The warning came in the form of a court opinion in a case involving debt collection for past-due highway tolls.
In that case, a driver signed up for an E-Z Pass account to manage the tolls he incurred while travelling on certain roads in New Jersey.
As you may already know, that meant that the workflow should have been that...
- The driver incurred the tolls.
- Those tolls would accumulate in his E-Z Pass account.
- E-Z Pass would then issue him a periodic bill for any tolls owed for that period (say, one bill per month, instead of one bill per instance of a new toll being incurred).
- The driver would then be obligated to pay each bill by its stated due date.
This workflow was intended to make payment of tolls easier on drivers, by issuing fewer bills with multiple tolls lumped together, rather than requiring payment each time a new toll was incurred. And it worked: the E-Z Pass workflow made it considerably more efficient for the driver to pay his tolls.
Past-Due E-Z Pass Tolls
The problem arose, however, when the driver fell on hard times, and, as result, was not able to pay his E-Z Pass bill on time.
After some period of time passed without the due payment being made, the driver's past-due E-Z Pass bill was handed over to a debt collection agency, who then contacted the driver by "snail-mail" letter.
Debt Collection Letter
The debt collector's letter was packaged inside an envelope. That envelope included a small, clear window on the envelope's face.
The traditional purpose of such a window is to make the addressee's address visible, as printed on the letter contained inside the envelope. This makes the mail-preparation work necessary to send out these debt collection letters more efficient, since the debt collection agency need only print the address on the letter, and not also on the outside of the envelope.
FDCPA Regulates Collection of Consumer Debt
However, as debt collector's have long known, there are potential legal consequences for using these envelope windows in a way that exposes additional contents of the letter beyond only the addressee's address. For example, if the letter said, "Hey, Joe, you owe us $10,000," and any part of that statement were also visible through the envelope window, then the debt collector who sent that letter could potentially be in violation of the Fair Debt Collection Practices Act (“FDCPA”).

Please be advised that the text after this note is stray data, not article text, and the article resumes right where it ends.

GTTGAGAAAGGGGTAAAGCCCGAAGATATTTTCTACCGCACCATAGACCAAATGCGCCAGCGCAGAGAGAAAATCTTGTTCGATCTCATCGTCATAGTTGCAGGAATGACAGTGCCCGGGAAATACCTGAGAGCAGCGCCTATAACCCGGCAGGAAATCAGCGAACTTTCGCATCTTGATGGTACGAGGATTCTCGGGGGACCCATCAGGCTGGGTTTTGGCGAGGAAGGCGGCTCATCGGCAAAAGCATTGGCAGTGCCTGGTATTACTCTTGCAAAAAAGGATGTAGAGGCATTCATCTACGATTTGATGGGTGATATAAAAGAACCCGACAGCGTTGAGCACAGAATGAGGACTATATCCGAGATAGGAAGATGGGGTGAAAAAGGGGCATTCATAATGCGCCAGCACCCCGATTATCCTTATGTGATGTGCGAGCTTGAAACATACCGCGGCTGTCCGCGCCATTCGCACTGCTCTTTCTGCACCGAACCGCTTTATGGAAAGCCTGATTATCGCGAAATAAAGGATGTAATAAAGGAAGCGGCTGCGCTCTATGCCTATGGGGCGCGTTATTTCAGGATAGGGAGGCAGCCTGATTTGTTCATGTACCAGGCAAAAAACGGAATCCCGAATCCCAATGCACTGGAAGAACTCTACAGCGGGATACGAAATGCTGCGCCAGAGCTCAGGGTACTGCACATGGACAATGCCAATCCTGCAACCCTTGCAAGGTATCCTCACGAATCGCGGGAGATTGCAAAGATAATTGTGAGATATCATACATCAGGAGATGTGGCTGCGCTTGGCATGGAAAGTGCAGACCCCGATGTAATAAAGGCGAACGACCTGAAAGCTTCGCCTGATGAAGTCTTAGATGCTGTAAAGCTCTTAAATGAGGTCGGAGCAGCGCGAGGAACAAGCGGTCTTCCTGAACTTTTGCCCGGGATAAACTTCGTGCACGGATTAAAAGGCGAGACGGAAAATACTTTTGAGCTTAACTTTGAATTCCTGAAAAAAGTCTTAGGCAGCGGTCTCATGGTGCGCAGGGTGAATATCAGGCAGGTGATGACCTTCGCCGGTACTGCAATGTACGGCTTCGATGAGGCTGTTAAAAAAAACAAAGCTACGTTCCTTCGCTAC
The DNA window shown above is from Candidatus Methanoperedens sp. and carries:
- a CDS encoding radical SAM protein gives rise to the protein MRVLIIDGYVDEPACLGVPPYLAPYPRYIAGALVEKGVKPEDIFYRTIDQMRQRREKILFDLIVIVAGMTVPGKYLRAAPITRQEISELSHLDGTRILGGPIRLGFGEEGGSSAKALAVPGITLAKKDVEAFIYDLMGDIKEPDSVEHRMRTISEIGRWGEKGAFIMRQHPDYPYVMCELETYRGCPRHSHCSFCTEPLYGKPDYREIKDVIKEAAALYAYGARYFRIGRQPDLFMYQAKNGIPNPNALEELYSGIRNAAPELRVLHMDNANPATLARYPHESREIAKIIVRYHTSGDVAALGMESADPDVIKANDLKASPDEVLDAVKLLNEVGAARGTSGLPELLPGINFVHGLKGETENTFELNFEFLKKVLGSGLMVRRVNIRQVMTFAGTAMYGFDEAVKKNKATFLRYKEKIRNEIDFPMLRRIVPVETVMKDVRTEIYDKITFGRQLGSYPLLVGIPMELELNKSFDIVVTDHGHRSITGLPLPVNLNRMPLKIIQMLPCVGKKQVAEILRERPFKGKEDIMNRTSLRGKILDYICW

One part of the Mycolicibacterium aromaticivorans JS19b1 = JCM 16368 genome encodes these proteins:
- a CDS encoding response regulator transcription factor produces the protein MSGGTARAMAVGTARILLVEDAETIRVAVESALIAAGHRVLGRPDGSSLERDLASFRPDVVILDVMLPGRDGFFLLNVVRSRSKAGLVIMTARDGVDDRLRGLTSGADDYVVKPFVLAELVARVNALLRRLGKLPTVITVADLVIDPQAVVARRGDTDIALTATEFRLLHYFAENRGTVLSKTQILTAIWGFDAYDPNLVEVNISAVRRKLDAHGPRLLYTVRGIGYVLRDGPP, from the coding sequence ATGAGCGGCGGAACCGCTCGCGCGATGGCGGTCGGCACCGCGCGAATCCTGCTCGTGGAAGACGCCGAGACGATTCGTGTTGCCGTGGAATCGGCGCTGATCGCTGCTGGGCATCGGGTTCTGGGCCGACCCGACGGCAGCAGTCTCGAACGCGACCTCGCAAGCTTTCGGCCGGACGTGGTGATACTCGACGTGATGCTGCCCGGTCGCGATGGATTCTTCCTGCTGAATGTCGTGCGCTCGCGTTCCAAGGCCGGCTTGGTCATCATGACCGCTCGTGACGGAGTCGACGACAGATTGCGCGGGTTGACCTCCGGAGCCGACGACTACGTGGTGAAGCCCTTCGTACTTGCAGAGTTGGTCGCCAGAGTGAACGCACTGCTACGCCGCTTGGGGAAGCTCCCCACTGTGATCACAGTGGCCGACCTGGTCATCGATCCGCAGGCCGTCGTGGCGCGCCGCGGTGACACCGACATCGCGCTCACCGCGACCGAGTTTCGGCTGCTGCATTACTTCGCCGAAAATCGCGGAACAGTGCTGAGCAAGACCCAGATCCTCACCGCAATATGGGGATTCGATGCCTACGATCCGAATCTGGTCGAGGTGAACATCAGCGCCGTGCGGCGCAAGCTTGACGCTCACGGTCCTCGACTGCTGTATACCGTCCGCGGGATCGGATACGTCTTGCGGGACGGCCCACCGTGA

Specifically, courts have held that the FDCPA prohibits debt collectors from including on an envelope containing a collection letter “any language or symbol, other than the debt collector’s address[.]” See 15 U.S.C. § 1692f(8).
New Jersey Driver Sues Debt Collector
The New Jersey driver recognized this implication when he received the debt collector's letter regarding his past-due E-ZPass bill, because the driver's E-ZPass account number and a so-called “quick response” code was visible through the envelope's window. So, on the basis of 15 U.S.C. § 1692f(8), the driver filed suit against the debt collection agency.
Key Question: Is a "Highway Toll" a "Consumer Debt?"
Because the New Jersey driver filed suit on the basis of 15 U.S.C. § 1692f(8) (i.e. the FDCPA), the court needed to decide whether the FDCPA applied at all. To do that, the court needed to specifically decide whether a so-called highway toll is a "debt" within the meaning of the FDCPA.
In asking the court to answer that question, the stakes for the New Jersey driver's case could not have been higher--because, as you will see, a finding that a highway toll is not a "debt" within the meaning of the FDCPA could result in the New driver's lawsuit being dismissed.
The Court's Analysis
The court began by recognizing that the FDCPA only applies to the collection of a "debt" as defined in the FDCPA itself. So, the FDCPA's definition of the term "debt" was important.
The FDCPA defines "debt" as an...
obligation [...] of a consumer to pay money arising out of a transaction in which the money, property, insurance, or services which are the subject of the transaction are primarily for personal, family, or household purposes.
See 15 U.S.C. § 1692a(5).
The court then reminded the parties that the FDCPA's prohibitions (e.g. against certain kinds of debt collection activities) could only apply to the New Jersey driver's lawsuit if and only if the tolls in question fit the FDCPA's definition of the term "debt."
The district court answered this question in the negative, that the tolls in question did not fit the FDCPA's definition of the term "debt," and, on that basis, the court dismissed the New Jersey driver's lawsuit.
The Plaintiff Appeals
Following the district court's dismissal, the New driver appealed the case to The United States Court of Appeals for the Third Circuit, asking that court to answer the same key question--and, of course, hoping that the appeals court would reach a different result.
The appeals court did not reach a different result, however. Instead, in August 2018, the Third Circuit affirmed the district court's dismissal, explaining their reasoning by describing an established, three-part test courts use to determine whether an obligation is a “debt” under the FDCPA, as follows...